Police attacked by quad bike riders in Bonfire Night chaos

Police said the east end of the city, Drumchapel and Maryhill had the highest levels of disorder.

Police attacked by quad bike riders in Glasgow Bonfire Night chaos iStock

Police have been attacked by quad bike riders in Maryhill during Bonfire Night chaos.

Dispersal orders are now being considered to crack down on the anti-social behaviour.

Police Chief Superintendent Mark Sutherland suggested the use of the powers, which allow officers to disperse groups of people causing trouble in certain streets.

Fire crews rushed to 54 incidents on November 5 in the city, the Safe Glasgow Partnership heard on Thursday as part of a bonfire night debrief.

Overall Chief Superintendent pointed out Glasgow “fared well this year” with “excellent community engagement.”

But he warned: “We had fairly significant levels of disorder in the east end of Glasgow, in Drumchapel and Maryhill.

“Officers were attacked by individuals on quad bikes within Maryhill.”

Responding to a question about what could be improved, chief superintendent Sutherland there might be interest in the use of dispersal orders and exclusion orders next year, which are available to the council.

He said dispersal orders were used in some areas of Scotland but not in Glasgow where there was a focus on community engagement and education to ensure neighbourhoods were safe.

He told the partnership meeting: “Where we have seen serious disorder over the years dispersal and exclusion zones remain a viable tactic that will be worthy of further discussion nearer the time.”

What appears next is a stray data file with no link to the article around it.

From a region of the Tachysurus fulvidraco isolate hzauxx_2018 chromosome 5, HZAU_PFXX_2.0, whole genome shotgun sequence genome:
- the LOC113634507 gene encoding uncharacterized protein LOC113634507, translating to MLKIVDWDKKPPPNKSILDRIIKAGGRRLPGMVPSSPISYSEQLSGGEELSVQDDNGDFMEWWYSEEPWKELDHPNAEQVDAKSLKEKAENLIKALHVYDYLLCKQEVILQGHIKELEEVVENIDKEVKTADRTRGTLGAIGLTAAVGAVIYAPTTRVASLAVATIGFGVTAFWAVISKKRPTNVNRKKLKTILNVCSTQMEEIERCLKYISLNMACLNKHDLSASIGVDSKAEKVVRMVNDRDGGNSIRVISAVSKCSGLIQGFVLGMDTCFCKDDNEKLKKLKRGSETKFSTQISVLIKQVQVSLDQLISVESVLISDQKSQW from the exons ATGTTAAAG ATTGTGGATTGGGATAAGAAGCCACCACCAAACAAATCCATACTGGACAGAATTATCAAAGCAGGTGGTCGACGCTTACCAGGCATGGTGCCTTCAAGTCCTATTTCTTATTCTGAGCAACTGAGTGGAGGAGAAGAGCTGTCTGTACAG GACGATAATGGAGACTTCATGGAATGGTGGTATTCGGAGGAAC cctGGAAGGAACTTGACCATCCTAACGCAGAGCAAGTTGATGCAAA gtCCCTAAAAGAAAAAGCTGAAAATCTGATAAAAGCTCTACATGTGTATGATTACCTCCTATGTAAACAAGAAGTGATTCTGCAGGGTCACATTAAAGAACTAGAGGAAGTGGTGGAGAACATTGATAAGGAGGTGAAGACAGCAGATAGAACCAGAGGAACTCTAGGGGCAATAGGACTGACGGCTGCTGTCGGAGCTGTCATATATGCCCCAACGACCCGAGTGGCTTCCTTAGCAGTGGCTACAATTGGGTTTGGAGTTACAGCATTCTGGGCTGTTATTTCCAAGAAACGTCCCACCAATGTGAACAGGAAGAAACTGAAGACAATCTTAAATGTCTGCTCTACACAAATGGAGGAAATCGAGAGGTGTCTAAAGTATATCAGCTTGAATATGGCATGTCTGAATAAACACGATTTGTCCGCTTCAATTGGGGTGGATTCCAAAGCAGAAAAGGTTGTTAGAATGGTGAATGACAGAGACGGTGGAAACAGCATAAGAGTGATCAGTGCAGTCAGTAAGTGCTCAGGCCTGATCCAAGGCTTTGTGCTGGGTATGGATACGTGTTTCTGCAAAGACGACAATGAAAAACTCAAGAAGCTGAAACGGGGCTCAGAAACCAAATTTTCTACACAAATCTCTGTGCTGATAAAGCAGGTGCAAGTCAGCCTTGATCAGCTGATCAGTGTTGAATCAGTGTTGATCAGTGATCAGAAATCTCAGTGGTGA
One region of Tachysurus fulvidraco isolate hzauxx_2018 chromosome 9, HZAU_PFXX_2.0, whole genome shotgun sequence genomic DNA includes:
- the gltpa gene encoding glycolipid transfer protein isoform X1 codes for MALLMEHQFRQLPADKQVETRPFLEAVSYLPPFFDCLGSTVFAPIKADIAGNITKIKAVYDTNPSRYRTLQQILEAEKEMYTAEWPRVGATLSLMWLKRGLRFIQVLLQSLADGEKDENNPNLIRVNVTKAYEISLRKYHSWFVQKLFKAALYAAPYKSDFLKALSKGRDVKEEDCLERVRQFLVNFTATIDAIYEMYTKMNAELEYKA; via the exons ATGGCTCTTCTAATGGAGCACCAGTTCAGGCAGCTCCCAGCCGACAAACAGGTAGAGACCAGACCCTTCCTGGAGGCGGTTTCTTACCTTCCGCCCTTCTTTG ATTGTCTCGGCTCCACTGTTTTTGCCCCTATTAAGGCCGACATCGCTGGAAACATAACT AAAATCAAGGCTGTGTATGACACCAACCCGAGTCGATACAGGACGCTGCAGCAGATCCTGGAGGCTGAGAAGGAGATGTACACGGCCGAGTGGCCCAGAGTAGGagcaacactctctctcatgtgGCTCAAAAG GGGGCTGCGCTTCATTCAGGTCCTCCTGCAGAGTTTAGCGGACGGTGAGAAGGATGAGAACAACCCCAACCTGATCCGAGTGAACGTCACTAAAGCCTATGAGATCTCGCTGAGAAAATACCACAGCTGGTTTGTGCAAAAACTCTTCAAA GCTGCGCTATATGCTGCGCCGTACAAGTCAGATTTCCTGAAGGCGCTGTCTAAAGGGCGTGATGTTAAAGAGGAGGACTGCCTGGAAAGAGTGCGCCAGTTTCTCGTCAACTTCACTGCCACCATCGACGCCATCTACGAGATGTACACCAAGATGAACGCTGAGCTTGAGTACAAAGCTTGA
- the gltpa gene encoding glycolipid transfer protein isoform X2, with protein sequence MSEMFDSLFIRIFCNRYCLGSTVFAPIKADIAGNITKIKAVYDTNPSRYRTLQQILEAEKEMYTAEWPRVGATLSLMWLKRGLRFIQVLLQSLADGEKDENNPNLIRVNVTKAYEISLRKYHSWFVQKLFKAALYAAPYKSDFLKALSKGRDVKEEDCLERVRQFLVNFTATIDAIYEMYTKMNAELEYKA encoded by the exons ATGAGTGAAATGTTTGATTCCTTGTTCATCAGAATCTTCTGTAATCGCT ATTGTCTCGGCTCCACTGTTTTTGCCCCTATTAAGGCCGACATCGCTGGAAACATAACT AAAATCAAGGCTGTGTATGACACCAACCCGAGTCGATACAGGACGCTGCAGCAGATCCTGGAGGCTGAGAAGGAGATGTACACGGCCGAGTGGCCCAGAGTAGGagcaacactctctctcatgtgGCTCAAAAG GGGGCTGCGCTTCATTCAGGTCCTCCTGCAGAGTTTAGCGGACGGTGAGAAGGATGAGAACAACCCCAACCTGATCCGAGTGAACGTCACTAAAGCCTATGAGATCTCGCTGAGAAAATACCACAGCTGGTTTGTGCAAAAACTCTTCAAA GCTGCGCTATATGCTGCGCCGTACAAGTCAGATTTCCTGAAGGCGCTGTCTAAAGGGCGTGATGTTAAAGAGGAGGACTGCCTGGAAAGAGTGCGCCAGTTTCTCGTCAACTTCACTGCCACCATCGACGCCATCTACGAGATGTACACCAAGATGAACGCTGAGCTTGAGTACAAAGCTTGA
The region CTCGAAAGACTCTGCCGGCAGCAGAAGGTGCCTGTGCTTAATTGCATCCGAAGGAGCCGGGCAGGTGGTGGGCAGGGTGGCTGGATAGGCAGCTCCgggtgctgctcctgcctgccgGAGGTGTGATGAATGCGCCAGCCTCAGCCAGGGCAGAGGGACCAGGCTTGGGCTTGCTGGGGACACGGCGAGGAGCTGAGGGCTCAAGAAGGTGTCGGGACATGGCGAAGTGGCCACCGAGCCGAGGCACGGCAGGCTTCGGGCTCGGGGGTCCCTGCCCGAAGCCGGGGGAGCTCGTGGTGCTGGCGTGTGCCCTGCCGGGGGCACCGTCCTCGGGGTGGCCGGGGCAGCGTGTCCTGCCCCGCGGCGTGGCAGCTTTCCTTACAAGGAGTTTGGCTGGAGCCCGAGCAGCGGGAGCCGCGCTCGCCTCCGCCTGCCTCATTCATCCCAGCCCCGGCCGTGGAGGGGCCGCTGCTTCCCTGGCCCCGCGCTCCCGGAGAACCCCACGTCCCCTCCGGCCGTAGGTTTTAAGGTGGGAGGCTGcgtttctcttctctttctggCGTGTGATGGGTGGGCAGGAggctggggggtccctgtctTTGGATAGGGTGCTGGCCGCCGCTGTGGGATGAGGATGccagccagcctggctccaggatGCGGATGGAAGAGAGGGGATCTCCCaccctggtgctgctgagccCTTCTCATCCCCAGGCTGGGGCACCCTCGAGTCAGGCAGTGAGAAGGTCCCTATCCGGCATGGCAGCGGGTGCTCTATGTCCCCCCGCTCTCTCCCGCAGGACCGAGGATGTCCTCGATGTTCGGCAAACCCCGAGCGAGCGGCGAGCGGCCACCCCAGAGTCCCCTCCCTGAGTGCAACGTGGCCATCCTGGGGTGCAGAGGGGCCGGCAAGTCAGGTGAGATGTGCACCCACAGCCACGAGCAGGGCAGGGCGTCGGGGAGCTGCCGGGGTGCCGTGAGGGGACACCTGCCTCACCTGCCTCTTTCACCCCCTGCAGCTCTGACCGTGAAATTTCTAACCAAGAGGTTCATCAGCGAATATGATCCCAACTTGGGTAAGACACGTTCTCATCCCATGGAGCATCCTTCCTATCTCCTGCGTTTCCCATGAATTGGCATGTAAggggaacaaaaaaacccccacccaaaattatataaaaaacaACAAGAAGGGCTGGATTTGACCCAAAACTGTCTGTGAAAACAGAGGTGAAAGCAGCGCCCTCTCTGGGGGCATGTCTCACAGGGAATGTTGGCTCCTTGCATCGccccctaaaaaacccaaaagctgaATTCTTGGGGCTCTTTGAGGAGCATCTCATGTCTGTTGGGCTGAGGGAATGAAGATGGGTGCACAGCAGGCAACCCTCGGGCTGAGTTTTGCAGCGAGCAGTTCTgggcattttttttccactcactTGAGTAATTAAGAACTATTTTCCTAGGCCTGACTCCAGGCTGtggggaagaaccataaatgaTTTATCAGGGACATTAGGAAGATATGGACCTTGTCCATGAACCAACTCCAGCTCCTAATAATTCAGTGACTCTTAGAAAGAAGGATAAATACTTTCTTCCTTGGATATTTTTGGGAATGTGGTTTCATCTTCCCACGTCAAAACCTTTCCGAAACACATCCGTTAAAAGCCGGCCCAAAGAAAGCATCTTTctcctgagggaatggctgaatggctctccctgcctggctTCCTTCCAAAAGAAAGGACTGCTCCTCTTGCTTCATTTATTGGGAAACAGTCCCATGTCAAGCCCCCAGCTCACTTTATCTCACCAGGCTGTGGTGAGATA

Scottish Fire & Rescue Area Commander David Murdoch said there was really good partnership working over the fireworks weekend.

He said there was one attack on firefighters. He pointed out crews attended seven incidents on November 4, 54 on November 5 and 25 on November 6 according to provisional figures yet to be verified.

Mr Murdoch said: “Overall we managed to have as safe as possible night. While there was some amount of disruption and civil disturbance from our point of view we worked well to keep our crews safe in the community as much as possible.”

He added: “Glasgow pulled together well to reduce where possible any disruption and people had a safe night.”

Staff from the council, Scottish Fire & Rescue and Police Scotland were based in the council’s hi-tech operations centre on November 4 and 5 to co-ordinate responses this year.  It was the first time that all the services involved in the bonfire night response were physically based together in the city operations centre.